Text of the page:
How do you summarize a source essay’s rhetorical situation?
I just had to read an essay, but I don’t know what that means.
the web page (below) provides: Understanding and being able to analyze rhetorical situations can help contribute to strong, audience-focused, and organized writing. The PowerPoint presentation in the Media box above is suitable for any classroom and any writing task. The resource below explains in more detail how to analyze rhetorical situations.
Writing instructors and many other professionals who study language use the phrase “rhetorical situation.” This term refers to any set of circumstances that involves at least one person using some sort of communication to modify the perspective of at least one other person. But many people are unfamiliar with the word “rhetoric.” For many people, “rhetoric” may imply speech that is simply persuasive. For others, “rhetoric” may imply something more negative like “trickery” or even “lying.” So to appreciate the benefits of understanding what rhetorical situations are, we must first have a more complete understanding of what rhetoric itself is.
In brief, “rhetoric” is any communication used to modify the perspectives of others. But this is a very broad definition that calls for more explanation.
The OWL’s “Introduction to Rhetoric” vidcast explains more what rhetoric is and how rhetoric relates to writing. This vidcast defines rhetoric as “primarily an awareness of the language choices we make.” It gives a brief history of the origins of rhetoric in ancient Greece. And it briefly discusses the benefits of how understanding rhetoric can help people write more convincingly. The vidcast provides an excellent primer to some basic ideas of rhetoric.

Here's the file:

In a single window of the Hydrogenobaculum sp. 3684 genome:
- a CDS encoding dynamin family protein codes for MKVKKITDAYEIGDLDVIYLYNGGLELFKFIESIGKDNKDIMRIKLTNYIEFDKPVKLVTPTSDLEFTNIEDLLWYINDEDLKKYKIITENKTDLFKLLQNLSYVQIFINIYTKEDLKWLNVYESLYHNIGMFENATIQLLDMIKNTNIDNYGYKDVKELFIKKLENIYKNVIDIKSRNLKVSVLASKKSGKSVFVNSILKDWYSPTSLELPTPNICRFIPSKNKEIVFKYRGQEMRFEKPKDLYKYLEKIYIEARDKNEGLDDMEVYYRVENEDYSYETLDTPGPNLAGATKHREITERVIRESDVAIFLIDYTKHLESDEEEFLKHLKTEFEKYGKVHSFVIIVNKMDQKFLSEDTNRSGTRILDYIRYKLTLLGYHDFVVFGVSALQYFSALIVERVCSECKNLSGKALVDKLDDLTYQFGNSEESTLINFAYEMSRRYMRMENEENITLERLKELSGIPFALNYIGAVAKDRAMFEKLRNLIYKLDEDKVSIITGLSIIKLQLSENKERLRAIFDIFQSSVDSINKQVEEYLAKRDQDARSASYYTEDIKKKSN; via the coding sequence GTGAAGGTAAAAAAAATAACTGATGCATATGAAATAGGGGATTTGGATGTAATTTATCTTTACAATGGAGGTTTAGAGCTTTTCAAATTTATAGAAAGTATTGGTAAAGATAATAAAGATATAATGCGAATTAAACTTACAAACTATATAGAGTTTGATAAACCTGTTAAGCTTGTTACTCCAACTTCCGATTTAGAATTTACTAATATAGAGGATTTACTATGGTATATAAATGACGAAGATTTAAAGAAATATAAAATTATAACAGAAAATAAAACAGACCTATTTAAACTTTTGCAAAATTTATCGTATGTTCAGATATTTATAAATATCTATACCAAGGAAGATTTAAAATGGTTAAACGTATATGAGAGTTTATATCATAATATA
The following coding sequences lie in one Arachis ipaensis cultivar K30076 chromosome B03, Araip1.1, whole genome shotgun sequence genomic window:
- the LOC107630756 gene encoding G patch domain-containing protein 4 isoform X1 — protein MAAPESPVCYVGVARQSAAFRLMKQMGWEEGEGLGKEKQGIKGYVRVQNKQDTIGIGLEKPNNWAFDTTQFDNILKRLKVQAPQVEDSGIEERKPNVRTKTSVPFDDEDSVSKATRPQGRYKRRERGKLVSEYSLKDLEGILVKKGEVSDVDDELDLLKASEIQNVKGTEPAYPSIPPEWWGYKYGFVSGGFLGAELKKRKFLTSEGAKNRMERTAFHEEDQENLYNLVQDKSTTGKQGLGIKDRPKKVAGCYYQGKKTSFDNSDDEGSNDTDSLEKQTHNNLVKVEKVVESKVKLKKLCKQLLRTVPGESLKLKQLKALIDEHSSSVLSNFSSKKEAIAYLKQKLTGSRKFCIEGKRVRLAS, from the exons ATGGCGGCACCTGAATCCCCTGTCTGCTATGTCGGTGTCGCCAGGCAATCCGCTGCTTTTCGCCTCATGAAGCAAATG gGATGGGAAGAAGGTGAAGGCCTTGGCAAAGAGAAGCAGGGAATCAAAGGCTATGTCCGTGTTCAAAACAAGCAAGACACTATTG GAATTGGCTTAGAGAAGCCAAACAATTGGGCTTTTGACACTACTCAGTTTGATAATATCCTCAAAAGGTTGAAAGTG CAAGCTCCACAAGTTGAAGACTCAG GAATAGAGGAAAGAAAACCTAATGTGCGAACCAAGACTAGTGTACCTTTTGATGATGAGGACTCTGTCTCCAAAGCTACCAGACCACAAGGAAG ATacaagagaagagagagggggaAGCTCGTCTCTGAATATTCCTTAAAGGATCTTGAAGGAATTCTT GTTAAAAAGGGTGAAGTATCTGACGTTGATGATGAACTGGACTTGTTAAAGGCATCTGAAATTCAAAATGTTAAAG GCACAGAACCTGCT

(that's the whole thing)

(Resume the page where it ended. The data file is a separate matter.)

A more in-depth primer to rhetoric can be found in the online video “In Defense of Rhetoric: No Longer Just for Liars.” This video dispels some widely held misconceptions about rhetoric and emphasizes that, “An education of rhetoric enables communicators in any facet of any field to create and assess messages effectively.” This video should be particularly helpful to anyone who is unaware of how crucial rhetoric is to effective communication.
“In Defense of Rhetoric: No Longer Just for Liars” is a 14-minunte video created by graduate students in the MA in Professional Communication program at Clemson University, and you are free to copy, distribute, and transmit the video with the understanding: 1) that you will attribute the work to its authors; 2) that you will not use the work for commercial purposes; and 3) that you may not alter, transform, or build upon this work.
Listening to the above podcast and watching the above video should help anyone using this resource to better understand the basics of rhetoric and rhetorical situations.
see web page of rmore